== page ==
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A big plant for a big space, Rodger’s flower adds instant architecture to the garden. This moist-soil-loving plant grows well alongside streams, in bogs, and other areas that boast consistently damp soil. It’s massive palm-shape leaves are thick and have a coarsely-toothed edge. The plant’s clump of foliage stands about 3 feet tall and sturdy flower spikes extend to 1 to 2 feet above the mound. Count on the fragrant flower to debut in early summer and keep its good looks for several weeks.
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Rodger's flower pairs well with many shade garden plants. Use its bold presence to anchor the back of a garden. Plant it near colorful astilbe, royal fern, rocket ligularia, hosta, or black snakeroot. When siting Rodger's flower in the garden, be sure to select a planting location that has space for this slow spreading perennial to expand. It will spread by rhizomes.
Rodger's Flower Care
Consistently moist soil is essential for Rodger's flower. If the soil dries out, leaf margins may turn brown. Rodger's flower grows in part shade or full sun. If planted in full sun, wet soil is a must. Plant this long-lived, spreading perennial at the edge of ponds or streams. It also grows well in the moist basin of water gardens. Plant it in an area where it can spread over time.
Plant Rodger's flower in early spring. Dig a planting hole slightly larger than the container the plant is growing in. Place it so that the crown of the plant is even with the surrounding grade. Water well after planting and continue to water regularly during the first season to encourage a strong root system. Blanket the soil around Rodger's flower with a 2-inch-thick layer of mulch to prevent soil moisture loss. Rodger's flower rarely needs fertilization. Allow Rodger's flower foliage to remain in the garden over winter where it will provide shelter for insects and small animals. Rake and remove foliage in early spring.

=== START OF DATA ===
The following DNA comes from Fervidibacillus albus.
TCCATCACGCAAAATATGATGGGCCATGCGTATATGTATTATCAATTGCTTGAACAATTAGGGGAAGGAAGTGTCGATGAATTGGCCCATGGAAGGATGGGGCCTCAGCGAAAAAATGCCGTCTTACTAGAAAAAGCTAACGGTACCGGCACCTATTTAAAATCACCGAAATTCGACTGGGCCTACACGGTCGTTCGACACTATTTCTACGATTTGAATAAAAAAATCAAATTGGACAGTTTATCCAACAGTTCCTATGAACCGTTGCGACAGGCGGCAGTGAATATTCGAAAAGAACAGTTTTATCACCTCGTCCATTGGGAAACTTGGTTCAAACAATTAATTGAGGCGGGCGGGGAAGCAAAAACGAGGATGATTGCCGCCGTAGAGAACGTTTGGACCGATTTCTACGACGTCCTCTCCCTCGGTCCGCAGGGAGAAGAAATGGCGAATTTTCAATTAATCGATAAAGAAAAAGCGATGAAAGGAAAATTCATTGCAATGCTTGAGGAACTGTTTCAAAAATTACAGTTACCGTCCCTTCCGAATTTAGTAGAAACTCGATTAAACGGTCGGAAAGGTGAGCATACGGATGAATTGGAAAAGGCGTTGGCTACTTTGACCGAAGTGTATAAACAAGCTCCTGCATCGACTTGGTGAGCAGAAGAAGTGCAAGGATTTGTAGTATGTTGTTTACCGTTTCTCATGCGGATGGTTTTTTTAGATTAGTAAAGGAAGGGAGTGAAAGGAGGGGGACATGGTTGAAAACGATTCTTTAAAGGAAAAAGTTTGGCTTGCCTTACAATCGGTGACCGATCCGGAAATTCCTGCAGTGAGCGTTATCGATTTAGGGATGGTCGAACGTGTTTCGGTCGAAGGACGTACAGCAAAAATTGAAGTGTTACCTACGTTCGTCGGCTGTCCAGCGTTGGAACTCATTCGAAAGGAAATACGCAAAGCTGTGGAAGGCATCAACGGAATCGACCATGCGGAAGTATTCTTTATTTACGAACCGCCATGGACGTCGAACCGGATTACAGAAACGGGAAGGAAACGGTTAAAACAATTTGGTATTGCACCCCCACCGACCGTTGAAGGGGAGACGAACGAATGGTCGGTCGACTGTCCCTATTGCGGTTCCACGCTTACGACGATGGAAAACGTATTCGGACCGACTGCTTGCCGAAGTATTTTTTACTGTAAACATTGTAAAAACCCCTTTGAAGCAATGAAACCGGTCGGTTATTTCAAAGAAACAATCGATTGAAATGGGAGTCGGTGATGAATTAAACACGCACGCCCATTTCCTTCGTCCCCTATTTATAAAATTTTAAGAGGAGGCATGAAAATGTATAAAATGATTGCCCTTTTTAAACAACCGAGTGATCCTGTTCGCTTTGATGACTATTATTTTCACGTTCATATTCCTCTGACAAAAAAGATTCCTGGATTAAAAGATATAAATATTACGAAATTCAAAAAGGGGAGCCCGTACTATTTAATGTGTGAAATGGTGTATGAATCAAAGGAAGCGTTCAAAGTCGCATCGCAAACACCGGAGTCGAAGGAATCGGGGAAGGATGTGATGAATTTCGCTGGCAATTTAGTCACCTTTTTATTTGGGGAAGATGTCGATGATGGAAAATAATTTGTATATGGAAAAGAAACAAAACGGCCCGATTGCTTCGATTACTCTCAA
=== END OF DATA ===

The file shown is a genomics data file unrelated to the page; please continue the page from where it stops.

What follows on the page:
Rodger's flower is easy to divide. In early spring as soon as foliage emerges, use a sharp spade to dig up a small section of the plant and replant it in a nearby location. Water divisions regularly during the first season after transplanting.
New Rodger's Flower Types
In recent years plant breeders have been working with Rodger's flower to develop new foliage colors, plant sizes, and unique flower colors and sizes. Visit your local garden center to learn about plants available in your area. Check online plant sources of additional cultivars.
Plant Rodger's Flower With:
Astilbe brings a graceful, feathering note to moist, shady landscapes. In cooler climates in the northern third or so of the country, it can tolerate full sun provided it has a constant supply of moisture. In drier sites, however, the leaves will scorch in full sun.Feathery plumes of white, pink, lavender, or red flowers rise above the finely divided foliage from early to late summer depending on the variety. It will spread slowly over time where well-situated. Most commercially available types are complex hybrids.
Named for the Greek goddess of the rainbow, iris indeed comes in a rainbow of colors and in many heights. All have the classic, impossibly intricate flowers. The flowers are constructed with three upright "standard" petals and three drooping "fall" petals, which are often different colors. The falls may be "bearded" or not. Some cultivars bloom a second time in late summer. Some species prefer alkaline soil while others prefer acidic soil.
Like a scrim on a theatre stage, the elegant stems and fuzzy flowers of meadow rues create a delicate screen through which to view the rest of the garden. These often-towering plants are grown for their delicate leaves as well as their flower. They lack petals but have delicate and conspicuous stamens and, sometimes, persistent colored sepals that are attractive. Tall species are excellent in the back of a border or midborder in front of shorter but bolder plants, in wild gardens, or among shrubs. Put small species in rock gardens or troughs. Meadow rues prefer lightly shaded spots where soil is humus-rich.
These vigorous growers are beautiful additions to the garden. They vary from tall, stately plants suitable for borders to others that can be planted as creeping groundcovers. Flowers, too, vary from tight spikes of 1/2 inch to 1-inch cups carried alone or in whorls. Humus-rich, moisture-retentive soil is recommended; some varieties enjoy wet soil and ample water. Several sorts may become invasive and need to be corralled.Note: These are not the invasive purple loosestrife, which has been banned in many parts of the United States.